During the journey, I had a bit of an online network that talked about what I was doing and what my plans were. People were extraordinarily kind and generous. They gave me recommendations on where to stay and who I should try to meet along the way. It was a good example of the way that technology can connect us and let us share experiences with each other.
I guess that’s also part of why I’m involved with gathering data for Safecast. My initial connection to the organization comes through Pieter who I know through a shared interest in photography. We met at a Leica event.
Day 1 on the Saba Kaido. Obama to Kaminegori. Fukui, Japan.
That was back before the Tohoku quake struck… Speaking of which, I was in Tokyo when it happened. I had been out with my boss and we were going back to the office in a company car. We were pulling into the garage, and I first thought that the driver was going crazy, alternating between the brake and accelerator as fast as he could. Then we realized that everything was shaking and the buildings around us were moving back and forth.
Having lived in Japan for a long time, I’ve experienced a lot of earthquakes, but I immediately felt that this earthquake was different. It was more powerful than anything I had ever experienced before. As I remember it, we heard of the tsunami warnings pretty quickly after the quake hit. Scary figures of tsunamis 6 or 7-meter high, which later proved to be poor estimates. But at the time I was focused on making sure my wife and daughter, who was 17 at the time, were safe, as well as ensuring that everyone at the office was okay. I was in central Tokyo when the earthquake hit, 20 kilometers from home. In the evening, I started making my way back on foot. There were hundreds of thousands of people walking because public transportation was not working. It was very quiet, and while there was no sense of drama, the silence and focus on getting home created a very strange atmosphere. One of the only places you could definitely feel something afoot, apart from the number of people in the streets, was the convenience stores. Their shelves were all completely bare.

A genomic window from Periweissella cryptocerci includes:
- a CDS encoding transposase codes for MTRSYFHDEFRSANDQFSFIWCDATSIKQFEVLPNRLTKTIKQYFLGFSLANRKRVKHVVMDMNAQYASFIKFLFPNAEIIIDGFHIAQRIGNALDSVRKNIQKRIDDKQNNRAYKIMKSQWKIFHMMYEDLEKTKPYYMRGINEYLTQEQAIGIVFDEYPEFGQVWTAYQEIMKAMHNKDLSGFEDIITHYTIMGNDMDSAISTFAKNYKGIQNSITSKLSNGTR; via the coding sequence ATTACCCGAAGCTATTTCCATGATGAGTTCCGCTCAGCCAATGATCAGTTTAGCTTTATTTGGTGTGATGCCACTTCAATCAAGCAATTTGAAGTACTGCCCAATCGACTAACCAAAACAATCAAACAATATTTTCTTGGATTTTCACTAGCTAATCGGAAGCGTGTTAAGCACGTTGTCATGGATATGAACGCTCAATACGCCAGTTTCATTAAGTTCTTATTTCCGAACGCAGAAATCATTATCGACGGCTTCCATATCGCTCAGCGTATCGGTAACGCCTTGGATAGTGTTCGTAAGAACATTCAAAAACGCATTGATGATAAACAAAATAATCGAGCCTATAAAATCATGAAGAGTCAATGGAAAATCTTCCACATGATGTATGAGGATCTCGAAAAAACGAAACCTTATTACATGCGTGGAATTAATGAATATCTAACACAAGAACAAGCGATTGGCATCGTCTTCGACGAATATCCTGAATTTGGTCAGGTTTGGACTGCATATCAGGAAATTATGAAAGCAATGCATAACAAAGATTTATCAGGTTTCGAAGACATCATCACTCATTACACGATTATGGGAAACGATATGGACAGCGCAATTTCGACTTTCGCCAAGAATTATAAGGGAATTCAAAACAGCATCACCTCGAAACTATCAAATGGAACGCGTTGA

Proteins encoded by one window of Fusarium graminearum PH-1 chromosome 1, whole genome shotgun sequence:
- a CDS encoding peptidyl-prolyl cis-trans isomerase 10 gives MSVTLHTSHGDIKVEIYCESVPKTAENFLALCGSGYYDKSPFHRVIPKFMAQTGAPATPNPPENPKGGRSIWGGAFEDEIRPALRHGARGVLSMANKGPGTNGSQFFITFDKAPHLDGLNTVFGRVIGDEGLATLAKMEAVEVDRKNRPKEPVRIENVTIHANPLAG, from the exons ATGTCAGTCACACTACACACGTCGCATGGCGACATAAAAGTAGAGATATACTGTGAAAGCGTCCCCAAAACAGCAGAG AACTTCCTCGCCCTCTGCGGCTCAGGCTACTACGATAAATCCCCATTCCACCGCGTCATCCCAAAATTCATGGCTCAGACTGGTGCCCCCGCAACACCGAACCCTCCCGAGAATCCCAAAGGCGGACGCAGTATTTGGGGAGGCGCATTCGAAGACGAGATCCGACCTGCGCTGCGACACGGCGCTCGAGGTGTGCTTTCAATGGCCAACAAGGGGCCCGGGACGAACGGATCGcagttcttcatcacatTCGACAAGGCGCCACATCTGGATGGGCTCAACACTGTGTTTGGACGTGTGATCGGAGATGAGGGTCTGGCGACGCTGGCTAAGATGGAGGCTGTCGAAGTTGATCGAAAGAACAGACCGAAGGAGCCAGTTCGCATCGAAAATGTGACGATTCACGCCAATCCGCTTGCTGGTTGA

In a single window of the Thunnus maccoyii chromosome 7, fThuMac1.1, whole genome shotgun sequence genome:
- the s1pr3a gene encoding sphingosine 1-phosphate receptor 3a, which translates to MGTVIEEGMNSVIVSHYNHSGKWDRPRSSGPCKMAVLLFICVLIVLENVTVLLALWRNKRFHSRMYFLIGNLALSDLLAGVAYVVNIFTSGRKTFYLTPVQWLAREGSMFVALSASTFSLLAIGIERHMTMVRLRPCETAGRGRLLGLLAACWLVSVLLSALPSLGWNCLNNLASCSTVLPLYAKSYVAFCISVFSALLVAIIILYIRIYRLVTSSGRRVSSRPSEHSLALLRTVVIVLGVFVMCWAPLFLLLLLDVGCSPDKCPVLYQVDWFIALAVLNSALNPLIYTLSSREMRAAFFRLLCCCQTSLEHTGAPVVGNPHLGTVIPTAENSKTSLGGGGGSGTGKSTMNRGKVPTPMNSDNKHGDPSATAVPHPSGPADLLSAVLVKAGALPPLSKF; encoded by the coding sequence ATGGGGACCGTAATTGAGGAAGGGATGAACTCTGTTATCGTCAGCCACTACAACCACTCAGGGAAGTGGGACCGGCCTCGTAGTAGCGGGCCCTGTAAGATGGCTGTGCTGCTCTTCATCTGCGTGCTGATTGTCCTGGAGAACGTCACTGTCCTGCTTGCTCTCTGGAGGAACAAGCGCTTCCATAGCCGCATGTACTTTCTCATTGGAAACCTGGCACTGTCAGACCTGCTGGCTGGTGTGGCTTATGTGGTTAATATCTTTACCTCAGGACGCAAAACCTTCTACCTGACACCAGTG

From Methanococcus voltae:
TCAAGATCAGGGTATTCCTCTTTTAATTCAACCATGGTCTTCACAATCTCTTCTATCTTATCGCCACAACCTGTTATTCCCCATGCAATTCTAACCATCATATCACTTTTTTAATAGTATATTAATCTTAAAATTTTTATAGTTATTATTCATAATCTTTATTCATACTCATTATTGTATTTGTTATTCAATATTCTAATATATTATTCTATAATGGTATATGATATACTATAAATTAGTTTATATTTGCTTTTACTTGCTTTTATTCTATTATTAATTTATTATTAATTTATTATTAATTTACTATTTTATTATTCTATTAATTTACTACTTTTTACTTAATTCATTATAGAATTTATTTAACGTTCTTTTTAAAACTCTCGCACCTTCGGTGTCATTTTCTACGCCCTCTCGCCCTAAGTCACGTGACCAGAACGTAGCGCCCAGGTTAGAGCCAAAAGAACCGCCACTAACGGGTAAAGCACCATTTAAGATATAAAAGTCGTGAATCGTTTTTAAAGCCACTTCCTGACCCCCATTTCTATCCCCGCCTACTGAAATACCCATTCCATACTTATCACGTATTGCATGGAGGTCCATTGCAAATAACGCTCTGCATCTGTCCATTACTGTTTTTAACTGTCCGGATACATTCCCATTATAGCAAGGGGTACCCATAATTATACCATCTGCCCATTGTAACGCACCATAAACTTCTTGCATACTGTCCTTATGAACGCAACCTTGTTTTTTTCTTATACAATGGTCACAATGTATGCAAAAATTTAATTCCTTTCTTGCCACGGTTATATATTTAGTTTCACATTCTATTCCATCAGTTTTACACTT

I made it home safely and managed to communicate a little with friends and family. It was only the next morning that I saw the first images from Tohoku. Even then, the scale of the disaster was not really known Around noon that day, we learned that Fukushima Daiichi had what seemed like an explosion, but there was definitely no talk of a meltdown that day.
Later we saw the images from Fukushima. I think most people who were in Japan at the time will attest to the fact that the tsunami, and the nuclear meltdown, changed them on some fundamental level. I mean, we saw images like the ones of someone trying to survive by clinging to an antenna as the waters swept around them. Imagine the amount of stress that person must have undergone – and the strength it took to hang on. Or the scenes in Onagawa where the waters toppled concrete buildings, some four and five stories high, and swept smaller ones up, carrying them first inland and then off out to sea.
When we heard about the meltdown at Daiichi, an additional issue arose. We needed to make decisions with very limited information, both personally and at the company. How dangerous was the situation? Should we stay in Tokyo or move west away from the plume? Even with the technical expertise that we had in the company, these were hard questions to answer without more data. And data was practically non-existent. At the same time, trust in information coming from the government was low and fading.
I wanted to have my own Geiger counter to be able to measure what was going on. And I wanted to have access to the data that other people measured. Today, I would say that Safecast offers reliable information about radiation levels not only in Japan but across the world. I am happy if my walk can do a little bit to support that.
We need to get back to figuring out facts. What is true and not true must be grounded in data and information. That is the basis for making informed decisions. Without data, we cannot judge if an area is dangerous or not. Even with data, it is hard for people to decide if a potential risk is acceptable. Therefore, we need comparable data sets. Having only one data source is not trustworthy, and it does not provide an opportunity to compare results to others.
Without sufficient and open data, we cannot make progress and get a better understanding of radiation’s potential impact on our health. Again, this is not just something that covers the people who were in Fukushima during the disaster, and the time since. To this day, we still don’t have any consensus on how much radiation is OK.
Stefan Speidel has written a fantastic book about his journey. It is now available on Amazon.